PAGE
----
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As time passes by, trends come and go that impinge on every facet of popular culture. And even though metal has prided itself on being far removed from the conformist attitudes of what is considered “trendy” amongst the masses, metal too has been the victim of trends; albeit trends that have been for the most part metal specific—rarely has outside influence permeated metal’s seemingly impenetrable walls. During the latter part of the last decade, a major resurgence in the popularity of the New Wave of British Heavy Metal (NWOBHM) of the late ’70s/early ‘80s and the thrash metal of the ‘80s was felt. Suddenly bands emerged left, right, and centre that mixed the joyous guitar interplay of Iron Maiden, Judas Priest and Saxon with the thrash bite of early-Metallica/Armoured Saint/Overkill et al; and in some instances even the hook-laden songwriting of rock giants, Scorpions and Def Leppard. It came as no surprise to see NWOBHM/thrash metal rise in popularity again as hungry bands (both figuratively and literally) had now come of age, and obviously favoured the style of music they loved during their youth.


The bands lumped into this revival were looked upon suspiciously by the metal old-guard who had consistently supported these genres, even when they were not necessarily en vogue. And as with any musical trend that appears on the public consciousness, a divide appeared between the genuine (talented) bands who favoured this style of music simply for fact that it is engrained in their DNA, and therefore an innate source of inspiration, and bands looking to capitalize on a popularity surge for more nefarious reasons. You can only guess which side has managed to outlive the trends, and it has all been because of the quality of the music these bands have released and the purity behind their intentions for making music in the first place. Toronto, Ontario’s heavy metal traditionalists, Cauldron, are a prime example of such a band. And over the course of one EP and three studio albums—culminating in their 2012 release, Tomorrow’s Lost— Cauldron founders: Jason Decay (vocals/bass) and Ian Chains (guitars), alongside their contemporaries in Municipal Waste, Warbringer, Evile, Enforcer and Gama Bomb, amongst a handful of others, have survived the revival where the more contrived bands have gone the way of the dodo.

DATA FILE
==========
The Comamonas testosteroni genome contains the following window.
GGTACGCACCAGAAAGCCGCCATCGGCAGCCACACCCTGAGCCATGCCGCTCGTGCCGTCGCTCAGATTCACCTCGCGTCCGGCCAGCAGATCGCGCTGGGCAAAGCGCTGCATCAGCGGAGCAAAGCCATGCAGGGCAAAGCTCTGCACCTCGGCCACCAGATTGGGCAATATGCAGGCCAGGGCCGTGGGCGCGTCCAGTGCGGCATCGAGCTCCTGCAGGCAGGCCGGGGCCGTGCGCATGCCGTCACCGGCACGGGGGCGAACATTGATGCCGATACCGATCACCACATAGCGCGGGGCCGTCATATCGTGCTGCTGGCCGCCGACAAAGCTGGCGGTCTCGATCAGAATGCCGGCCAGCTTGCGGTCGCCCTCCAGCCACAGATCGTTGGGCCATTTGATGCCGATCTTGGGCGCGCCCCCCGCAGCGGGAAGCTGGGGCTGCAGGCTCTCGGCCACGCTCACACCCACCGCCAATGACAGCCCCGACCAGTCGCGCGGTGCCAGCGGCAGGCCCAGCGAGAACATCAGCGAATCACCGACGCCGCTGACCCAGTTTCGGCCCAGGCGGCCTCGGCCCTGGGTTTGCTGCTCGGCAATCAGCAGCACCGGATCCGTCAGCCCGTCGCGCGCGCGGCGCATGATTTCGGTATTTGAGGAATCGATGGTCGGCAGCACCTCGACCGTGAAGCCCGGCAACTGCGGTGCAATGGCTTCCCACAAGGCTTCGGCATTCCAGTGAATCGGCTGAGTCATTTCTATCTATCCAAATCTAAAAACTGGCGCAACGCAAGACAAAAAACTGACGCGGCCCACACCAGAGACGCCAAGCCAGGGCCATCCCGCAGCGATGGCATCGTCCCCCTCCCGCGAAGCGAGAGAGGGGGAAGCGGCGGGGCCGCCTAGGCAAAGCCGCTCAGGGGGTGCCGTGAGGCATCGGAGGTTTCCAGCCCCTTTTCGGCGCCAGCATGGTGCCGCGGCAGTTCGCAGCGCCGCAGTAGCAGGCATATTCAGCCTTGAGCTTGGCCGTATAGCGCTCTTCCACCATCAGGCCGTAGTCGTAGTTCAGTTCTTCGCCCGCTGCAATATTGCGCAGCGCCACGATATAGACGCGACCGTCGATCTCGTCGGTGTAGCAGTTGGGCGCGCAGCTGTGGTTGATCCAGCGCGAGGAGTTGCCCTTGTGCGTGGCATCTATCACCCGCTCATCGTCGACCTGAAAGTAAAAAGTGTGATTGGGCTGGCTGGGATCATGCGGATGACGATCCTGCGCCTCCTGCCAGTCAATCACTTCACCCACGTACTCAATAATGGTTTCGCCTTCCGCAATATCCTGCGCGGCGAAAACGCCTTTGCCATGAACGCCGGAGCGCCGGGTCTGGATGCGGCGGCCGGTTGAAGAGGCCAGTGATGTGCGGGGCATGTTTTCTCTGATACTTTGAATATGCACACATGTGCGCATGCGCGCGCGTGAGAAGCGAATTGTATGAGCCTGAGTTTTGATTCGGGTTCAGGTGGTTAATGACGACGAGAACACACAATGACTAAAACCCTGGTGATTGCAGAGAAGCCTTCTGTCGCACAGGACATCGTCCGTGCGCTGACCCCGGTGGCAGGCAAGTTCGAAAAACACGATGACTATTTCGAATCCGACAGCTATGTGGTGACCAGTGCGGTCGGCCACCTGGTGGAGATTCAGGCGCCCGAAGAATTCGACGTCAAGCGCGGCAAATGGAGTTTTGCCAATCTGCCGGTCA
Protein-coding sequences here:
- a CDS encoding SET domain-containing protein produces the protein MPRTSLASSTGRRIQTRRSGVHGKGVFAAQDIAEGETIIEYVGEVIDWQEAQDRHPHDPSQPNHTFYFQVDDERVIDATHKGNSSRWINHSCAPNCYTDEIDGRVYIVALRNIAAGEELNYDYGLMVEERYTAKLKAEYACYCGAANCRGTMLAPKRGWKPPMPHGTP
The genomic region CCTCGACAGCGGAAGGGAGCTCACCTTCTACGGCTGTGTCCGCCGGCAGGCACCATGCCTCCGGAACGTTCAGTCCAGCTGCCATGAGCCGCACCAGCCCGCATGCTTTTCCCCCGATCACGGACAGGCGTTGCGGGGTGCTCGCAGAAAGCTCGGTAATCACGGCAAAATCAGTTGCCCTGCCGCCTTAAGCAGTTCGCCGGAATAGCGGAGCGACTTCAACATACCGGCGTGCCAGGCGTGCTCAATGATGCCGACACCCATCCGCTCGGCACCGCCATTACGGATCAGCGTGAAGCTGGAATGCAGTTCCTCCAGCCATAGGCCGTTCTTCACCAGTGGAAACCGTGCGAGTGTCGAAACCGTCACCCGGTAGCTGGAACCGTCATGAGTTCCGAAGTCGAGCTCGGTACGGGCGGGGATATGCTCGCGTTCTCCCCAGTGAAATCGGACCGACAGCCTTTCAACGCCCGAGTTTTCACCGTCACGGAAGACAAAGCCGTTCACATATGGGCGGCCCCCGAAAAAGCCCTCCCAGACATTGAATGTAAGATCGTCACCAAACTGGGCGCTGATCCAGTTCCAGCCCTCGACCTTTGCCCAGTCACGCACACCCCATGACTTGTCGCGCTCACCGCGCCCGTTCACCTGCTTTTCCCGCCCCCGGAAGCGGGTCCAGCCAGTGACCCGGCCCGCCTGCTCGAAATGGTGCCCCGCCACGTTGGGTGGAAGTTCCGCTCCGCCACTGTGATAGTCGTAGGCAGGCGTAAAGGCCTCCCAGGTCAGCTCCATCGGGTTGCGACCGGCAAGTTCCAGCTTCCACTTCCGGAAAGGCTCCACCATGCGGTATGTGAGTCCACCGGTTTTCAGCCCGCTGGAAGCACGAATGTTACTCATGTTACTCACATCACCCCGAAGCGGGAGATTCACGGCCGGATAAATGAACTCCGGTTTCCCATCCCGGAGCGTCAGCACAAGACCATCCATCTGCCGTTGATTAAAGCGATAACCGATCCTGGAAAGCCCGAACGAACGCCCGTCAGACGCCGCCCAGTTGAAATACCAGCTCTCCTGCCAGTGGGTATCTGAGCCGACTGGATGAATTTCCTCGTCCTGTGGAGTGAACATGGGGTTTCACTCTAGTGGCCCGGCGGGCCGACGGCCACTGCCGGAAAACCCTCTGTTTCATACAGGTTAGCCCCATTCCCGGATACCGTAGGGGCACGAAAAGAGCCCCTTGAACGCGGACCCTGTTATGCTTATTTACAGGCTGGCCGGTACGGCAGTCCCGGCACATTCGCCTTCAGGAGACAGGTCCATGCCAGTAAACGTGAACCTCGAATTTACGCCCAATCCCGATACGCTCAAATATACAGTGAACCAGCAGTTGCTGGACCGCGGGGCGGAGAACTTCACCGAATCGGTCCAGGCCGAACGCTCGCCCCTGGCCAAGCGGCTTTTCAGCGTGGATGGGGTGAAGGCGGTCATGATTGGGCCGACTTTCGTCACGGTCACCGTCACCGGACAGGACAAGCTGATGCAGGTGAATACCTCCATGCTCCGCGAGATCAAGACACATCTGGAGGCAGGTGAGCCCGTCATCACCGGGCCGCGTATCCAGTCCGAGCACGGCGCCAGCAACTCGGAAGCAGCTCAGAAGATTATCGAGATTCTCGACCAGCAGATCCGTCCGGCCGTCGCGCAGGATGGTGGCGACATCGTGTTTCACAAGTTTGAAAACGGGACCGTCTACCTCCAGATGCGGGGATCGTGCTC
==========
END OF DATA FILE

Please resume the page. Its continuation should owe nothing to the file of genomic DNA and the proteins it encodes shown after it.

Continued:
cover art

Cauldron

Tomorrow’s Lost

(Earache; US: 8 Oct 2012)

According to Chains, the reason for the band’s survival has been because of their refusal to succumb to the hype that was imposed at the time, but mainly because of the band’s legitimate love for metal. “Well I kind of feel like we’ve always been doing our own thing. We never tried to be part of any “retro” scene, that’s just magazines and labels picking up on a trend and trying to market it. The only reason we play music is because we’re real fans. We’re not in it for any other reason. If some band tries to be part of some scene then they’re fakes and they’re not going to stick around.” To which Decay agrees: “Yeah, we’re genuine, the real deal… and we’re old. We were around before a lot of these bands and will probably be around long after most of them.”


The confidence in the future endurance of Cauldron beaming from the band’s founding members stems from the fact that these guys know that with their latest album, Tomorrow’s Lost, they have written the best album of Cauldron’s prolific six-year existence. The follow-up, the well received Burning Fortune, contains greater hooks—musically and vocally—as well as tightly constructed song arrangements. And this maturation in Cauldron’s sound seems an entirely natural progression for the band; an impression that the band is happy to confirm. “We never try to force anything, but I guess the more you work on song-writing the better you get at it. I think coming up with a good hook is something that works a lot better subconsciously. If you sit down and try to specifically come up with a melody it’ll never be as good,” admits Chains. “We are always trying to improve upon ourselves and have always had a strong emphasis on songwriting—it is our biggest priority,” states Decay strongly, before proclaiming excitedly: “When you get an idea in your head, you have to drop what you’re doing and find a guitar right away!”